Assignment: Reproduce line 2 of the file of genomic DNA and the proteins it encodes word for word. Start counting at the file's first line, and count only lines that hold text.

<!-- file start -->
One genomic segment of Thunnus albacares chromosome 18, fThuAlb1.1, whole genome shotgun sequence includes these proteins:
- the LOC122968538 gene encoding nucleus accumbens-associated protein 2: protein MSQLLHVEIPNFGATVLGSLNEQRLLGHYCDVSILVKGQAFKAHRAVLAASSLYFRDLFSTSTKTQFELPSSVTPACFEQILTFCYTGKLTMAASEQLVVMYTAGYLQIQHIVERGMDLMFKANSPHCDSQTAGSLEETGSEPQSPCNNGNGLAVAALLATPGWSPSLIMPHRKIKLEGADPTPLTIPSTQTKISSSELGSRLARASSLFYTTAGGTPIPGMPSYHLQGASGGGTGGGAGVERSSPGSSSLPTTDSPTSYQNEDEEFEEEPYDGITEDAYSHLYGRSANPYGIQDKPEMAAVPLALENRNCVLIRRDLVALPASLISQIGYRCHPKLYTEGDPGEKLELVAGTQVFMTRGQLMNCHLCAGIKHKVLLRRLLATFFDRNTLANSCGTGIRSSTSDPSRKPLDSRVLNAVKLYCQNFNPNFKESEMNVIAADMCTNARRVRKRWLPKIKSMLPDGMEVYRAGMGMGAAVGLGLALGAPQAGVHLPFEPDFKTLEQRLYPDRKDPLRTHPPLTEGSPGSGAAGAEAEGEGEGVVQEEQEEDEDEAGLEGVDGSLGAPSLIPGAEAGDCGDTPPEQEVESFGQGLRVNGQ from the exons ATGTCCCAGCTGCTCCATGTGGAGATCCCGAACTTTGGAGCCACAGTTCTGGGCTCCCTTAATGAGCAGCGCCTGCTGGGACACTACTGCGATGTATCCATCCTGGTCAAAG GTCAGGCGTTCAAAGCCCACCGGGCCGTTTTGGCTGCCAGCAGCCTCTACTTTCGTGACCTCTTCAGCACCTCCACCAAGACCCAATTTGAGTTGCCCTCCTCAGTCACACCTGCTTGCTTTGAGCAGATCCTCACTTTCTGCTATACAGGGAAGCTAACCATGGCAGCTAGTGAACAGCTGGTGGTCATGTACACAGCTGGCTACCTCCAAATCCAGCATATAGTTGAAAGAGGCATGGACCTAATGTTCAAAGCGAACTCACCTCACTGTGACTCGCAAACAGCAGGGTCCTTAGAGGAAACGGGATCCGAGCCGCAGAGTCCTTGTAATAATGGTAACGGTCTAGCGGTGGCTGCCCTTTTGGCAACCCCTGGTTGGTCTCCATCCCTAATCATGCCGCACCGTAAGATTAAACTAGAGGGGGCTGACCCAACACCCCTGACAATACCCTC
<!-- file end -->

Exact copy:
- the LOC122968538 gene encoding nucleus accumbens-associated protein 2: protein MSQLLHVEIPNFGATVLGSLNEQRLLGHYCDVSILVKGQAFKAHRAVLAASSLYFRDLFSTSTKTQFELPSSVTPACFEQILTFCYTGKLTMAASEQLVVMYTAGYLQIQHIVERGMDLMFKANSPHCDSQTAGSLEETGSEPQSPCNNGNGLAVAALLATPGWSPSLIMPHRKIKLEGADPTPLTIPSTQTKISSSELGSRLARASSLFYTTAGGTPIPGMPSYHLQGASGGGTGGGAGVERSSPGSSSLPTTDSPTSYQNEDEEFEEEPYDGITEDAYSHLYGRSANPYGIQDKPEMAAVPLALENRNCVLIRRDLVALPASLISQIGYRCHPKLYTEGDPGEKLELVAGTQVFMTRGQLMNCHLCAGIKHKVLLRRLLATFFDRNTLANSCGTGIRSSTSDPSRKPLDSRVLNAVKLYCQNFNPNFKESEMNVIAADMCTNARRVRKRWLPKIKSMLPDGMEVYRAGMGMGAAVGLGLALGAPQAGVHLPFEPDFKTLEQRLYPDRKDPLRTHPPLTEGSPGSGAAGAEAEGEGEGVVQEEQEEDEDEAGLEGVDGSLGAPSLIPGAEAGDCGDTPPEQEVESFGQGLRVNGQ from the exons ATGTCCCAGCTGCTCCATGTGGAGATCCCGAACTTTGGAGCCACAGTTCTGGGCTCCCTTAATGAGCAGCGCCTGCTGGGACACTACTGCGATGTATCCATCCTGGTCAAAG GTCAGGCGTTCAAAGCCCACCGGGCCGTTTTGGCTGCCAGCAGCCTCTACTTTCGTGACCTCTTCAGCACCTCCACCAAGACCCAATTTGAGTTGCCCTCCTCAGTCACACCTGCTTGCTTTGAGCAGATCCTCACTTTCTGCTATACAGGGAAGCTAACCATGGCAGCTAGTGAACAGCTGGTGGTCATGTACACAGCTGGCTACCTCCAAATCCAGCATATAGTTGAAAGAGGCATGGACCTAATGTTCAAAGCGAACTCACCTCACTGTGACTCGCAAACAGCAGGGTCCTTAGAGGAAACGGGATCCGAGCCGCAGAGTCCTTGTAATAATGGTAACGGTCTAGCGGTGGCTGCCCTTTTGGCAACCCCTGGTTGGTCTCCATCCCTAATCATGCCGCACCGTAAGATTAAACTAGAGGGGGCTGACCCAACACCCCTGACAATACCCTC